Here we are again. Male nannies are back in the news and the debate rages on. It’s been ongoing ever since Britney Spears hired a “manny” back in 2006 when it became (and continues to be) a trend amongst celebrities. Every few years a manny article will create a short-lived media buzz that eventually dies down. But this year seems to be different. Mannies have been all over the news, and major networks are introducing them as characters on hit TV shows, such as Modern Family. Mannies are no longer a novel accessory used only by a few daring and progressive families. They are a legitimate childcare option and are being taken much more seriously.
Old stereotypes are dying.
New York families no longer think it’s creepy for a grown man to hang out with their kids. People who continue to express concerns have never actually met a male nanny or understand what they bring to the table. Mannies are young, athletic, outgoing, well educated, and great with kids. They want to be caregivers because they enjoy the task of being role models. Mannies are not the type to sit on a bench reading a magazine while the kids play in the park. Many of them are former camp counselors or coaches and enjoy breaking kids out of their shells and encouraging them to try new things. They are particularly great for active, adventurous kids who need physical outlets and structure.
But why do these men choose to be caregivers when there are so many other career options?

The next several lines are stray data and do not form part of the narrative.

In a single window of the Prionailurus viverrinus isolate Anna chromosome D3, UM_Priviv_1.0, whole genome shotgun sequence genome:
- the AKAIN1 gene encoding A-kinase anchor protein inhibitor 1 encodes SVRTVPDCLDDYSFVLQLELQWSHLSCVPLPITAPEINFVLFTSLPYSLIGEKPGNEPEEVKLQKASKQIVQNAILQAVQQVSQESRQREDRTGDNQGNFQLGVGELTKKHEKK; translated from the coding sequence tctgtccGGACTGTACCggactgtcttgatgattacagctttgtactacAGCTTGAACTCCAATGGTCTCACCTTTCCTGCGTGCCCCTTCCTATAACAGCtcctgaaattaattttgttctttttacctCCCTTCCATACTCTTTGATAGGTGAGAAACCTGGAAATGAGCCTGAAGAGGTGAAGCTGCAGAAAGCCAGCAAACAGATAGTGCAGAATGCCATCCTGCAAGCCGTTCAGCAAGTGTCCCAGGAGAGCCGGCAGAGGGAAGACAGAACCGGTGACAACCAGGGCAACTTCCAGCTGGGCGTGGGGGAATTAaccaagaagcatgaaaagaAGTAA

Some have just finished college and simply need more time to figure out what they really want to do with their lives. Others are pursuing artistic endeavors and caregiving gives them the flexibility to do so. Would you allow your kids to have a male teacher, a male coach, or a male camp counselor? A male nanny is all of those things put into one person. As the fear and uncertainty subside, moms are beginning to realize the true value of male nannies.
For single moms, hiring a male nanny makes sense.
Children of single moms need a positive, male influence around the house. My father died when I was a kid. My mother was left to raise three kids on her own while working two jobs. She couldn’t afford to hire a male nanny. So she insisted upon my receiving help and guidance from older guys who were friends of our family. They weren’t professional caregivers, but they were mannies in their own respect without even knowing it. They restored my confidence at a time when I really needed it. They taught me how to swing a hammer, hit a baseball, and get up whenever I fall down. Mannies are much more than male caregivers. They are big brothers, mentors, coaches, tutors, and friends.
I always make it clear to people that I am not advocating male nannies over female nannies by saying that one is better than the other. The power is always in the hands of the parents. They know what is best for their kids. But it looks as though the male nanny trend is no longer a trend. “Gary Poppins” is here to stay.
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John Brandon is the creator, owner and co-founder of New York’s only male nanny agency, NYC Mannies, which was featured on Good Morning America. John’s goal is to give families more options for childcare. He is also a singer, actor and entrepreneur living in New York City. As an active professional singer, John performs in opera houses and theaters across the United States. He became interested in the care giving industry while studying music at Westminster Choir College in Princeton, New Jersey. While building his opera career, he was a manny for three families in the U.S. and Germany. His passion for mentorship led him to start his own manny agency in New York called NYC Mannies. He also enjoys traveling abroad to orphanages to provide encouragement and assistance to children in need. John is a native of Tennessee and a graduate of the McCallie School in Chattanooga.